Taddeo Zuccari

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Crocifissione, Cappella Mattei, Santa Maria della Consolazione, Rome (1556).
Royal Entry of Emperor Charles V, Francis I of France, and Alessandro Cardinal Farnese into Paris, Villa Farnese (1559).

Taddeo Zuccari (or Zuccaro) (1 September 1529 – 2 September 1566) was an Italian painter, one of the most popular members of the Roman mannerist school.

Biography[edit]

Zuccari was born in Sant'Angelo in Vado, near Urbino, the son of Ottaviano Zuccari, an almost unknown painter. His brother Federico, born around 1540, was also a painter and architect.

Zuccari moved to Rome by age 14, and he succeeded at an early age in gaining a knowledge of painting and in finding patrons to employ him. When he was seventeen a pupil of Correggio, named Daniele da Parma, engaged him to assist in painting a series of frescoes in a chapel at Vitto near Sora, on the borders of the Abruzzi (not corroborated by Freedberg). Zuccari returned to Rome in 1548, and began his career as a fresco painter, by executing a series of scenes in monochrome from the life of Marcus Furius Camillus on the front of the palace of a wealthy Roman named Jacopo Mattei. From that time his success was assured, and he was largely employed by the popes Julius III and Paul IV, by the della Rovere duke of Urbino, and by other rich patrons. He is documented to have worked alongside Prospero Fontana in decorating the Villa Giulia. In 1556, he painted frescoed Scenes of the Passion in the "Cappella Mattei" of Santa Maria della Consolazione.

His best frescoes were a historical series in quadro reportati painted on the walls and ceiling of Villa Farnese at Caprarola, built for Cardinal Alessandro Farnese, for which Zuccari also designed a great quantity of rich decorations in stucco relief after the style of Giulio Romano and other pupils of Raphael. He also painted Histories of Alexander in the Castello Orsini at Bracciano. Nearly all his paintings were large, rapidly executed frescos, often in chiaroscuro or monochrome. Stylistically, he also displays a Mannerist taste for sculpted physicality characteristic of Michelangelo.[1] Vasari praised his compositional skill and the refined fluidity and vigour of his style, singling out his treatment of heads, hands and nudes.[1]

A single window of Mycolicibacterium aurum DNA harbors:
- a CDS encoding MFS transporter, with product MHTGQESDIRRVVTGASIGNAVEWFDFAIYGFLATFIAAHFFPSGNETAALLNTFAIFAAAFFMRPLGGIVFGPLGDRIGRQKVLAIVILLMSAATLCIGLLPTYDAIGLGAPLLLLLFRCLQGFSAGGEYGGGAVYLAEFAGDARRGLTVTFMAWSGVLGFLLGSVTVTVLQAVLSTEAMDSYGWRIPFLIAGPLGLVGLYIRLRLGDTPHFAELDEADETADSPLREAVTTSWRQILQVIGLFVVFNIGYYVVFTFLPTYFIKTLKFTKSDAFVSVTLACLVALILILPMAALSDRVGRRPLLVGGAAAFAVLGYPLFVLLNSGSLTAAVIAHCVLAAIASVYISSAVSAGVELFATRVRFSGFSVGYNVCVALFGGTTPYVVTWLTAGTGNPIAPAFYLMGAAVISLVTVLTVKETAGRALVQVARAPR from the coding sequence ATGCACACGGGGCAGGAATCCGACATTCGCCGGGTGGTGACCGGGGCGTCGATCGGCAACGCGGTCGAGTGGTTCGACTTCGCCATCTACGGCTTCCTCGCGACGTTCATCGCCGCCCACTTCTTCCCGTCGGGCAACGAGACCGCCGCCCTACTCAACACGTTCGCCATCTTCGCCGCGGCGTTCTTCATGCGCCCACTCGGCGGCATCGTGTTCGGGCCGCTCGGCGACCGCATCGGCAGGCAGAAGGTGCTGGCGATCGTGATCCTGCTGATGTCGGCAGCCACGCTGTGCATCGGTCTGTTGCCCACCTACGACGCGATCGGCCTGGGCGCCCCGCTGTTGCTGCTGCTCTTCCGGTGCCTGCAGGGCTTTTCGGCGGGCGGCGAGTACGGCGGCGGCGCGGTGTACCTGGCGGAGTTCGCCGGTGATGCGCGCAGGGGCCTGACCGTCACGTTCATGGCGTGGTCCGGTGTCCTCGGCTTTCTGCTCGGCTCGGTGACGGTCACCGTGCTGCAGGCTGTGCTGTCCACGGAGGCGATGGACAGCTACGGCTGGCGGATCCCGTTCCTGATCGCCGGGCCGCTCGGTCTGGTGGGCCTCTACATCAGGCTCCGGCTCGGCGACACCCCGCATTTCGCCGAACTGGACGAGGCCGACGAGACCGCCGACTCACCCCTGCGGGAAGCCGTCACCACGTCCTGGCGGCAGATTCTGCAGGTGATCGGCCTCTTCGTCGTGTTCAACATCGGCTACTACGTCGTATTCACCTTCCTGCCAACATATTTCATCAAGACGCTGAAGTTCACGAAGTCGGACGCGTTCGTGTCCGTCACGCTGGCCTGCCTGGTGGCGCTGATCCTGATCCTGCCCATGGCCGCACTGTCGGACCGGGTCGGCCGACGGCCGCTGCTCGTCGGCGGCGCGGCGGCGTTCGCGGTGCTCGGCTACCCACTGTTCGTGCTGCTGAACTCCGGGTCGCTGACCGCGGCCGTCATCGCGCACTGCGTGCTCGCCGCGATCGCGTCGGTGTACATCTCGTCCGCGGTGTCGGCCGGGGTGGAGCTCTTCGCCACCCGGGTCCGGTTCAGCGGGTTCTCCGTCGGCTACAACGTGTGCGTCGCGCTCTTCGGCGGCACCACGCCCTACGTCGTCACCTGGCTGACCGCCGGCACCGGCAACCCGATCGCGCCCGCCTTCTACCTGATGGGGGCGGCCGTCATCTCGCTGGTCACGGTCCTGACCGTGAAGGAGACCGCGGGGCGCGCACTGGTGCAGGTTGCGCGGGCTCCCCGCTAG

Zuccari's easel pictures are less common than his decorative frescoes. A small painting on copper of the Adoration of the Shepherds, formerly in the collection of James II, is now at Hampton Court Palace. The Caprarola frescoes were engraved and published by Prenner, Illustri Fatti Farnesiani Coloriti nel Real Palazzo di Caprarola (Rome, 1748–50).

He painted Conversion of St. Paul in San Marcello al Corso in Rome.

He died in Rome in 1566, and was buried in the Pantheon, not far from Raphael.

References[edit]

  1. ^ a b Cheney, Liana De Girolami. "Zuccaro". Oxford Art Online. Oxford University Press.  (subscription required)
  • Public Domain This article incorporates text from a publication now in the public domainChisholm, Hugh, ed. (1911). Encyclopædia Britannica (11th ed.). Cambridge University Press. 
  • Freedberg, Sydney J. (1993). Pelican History of Art, ed. Painting in Italy, 1500-1600. Penguin Books Ltd. pp. 490–495. 

External links[edit]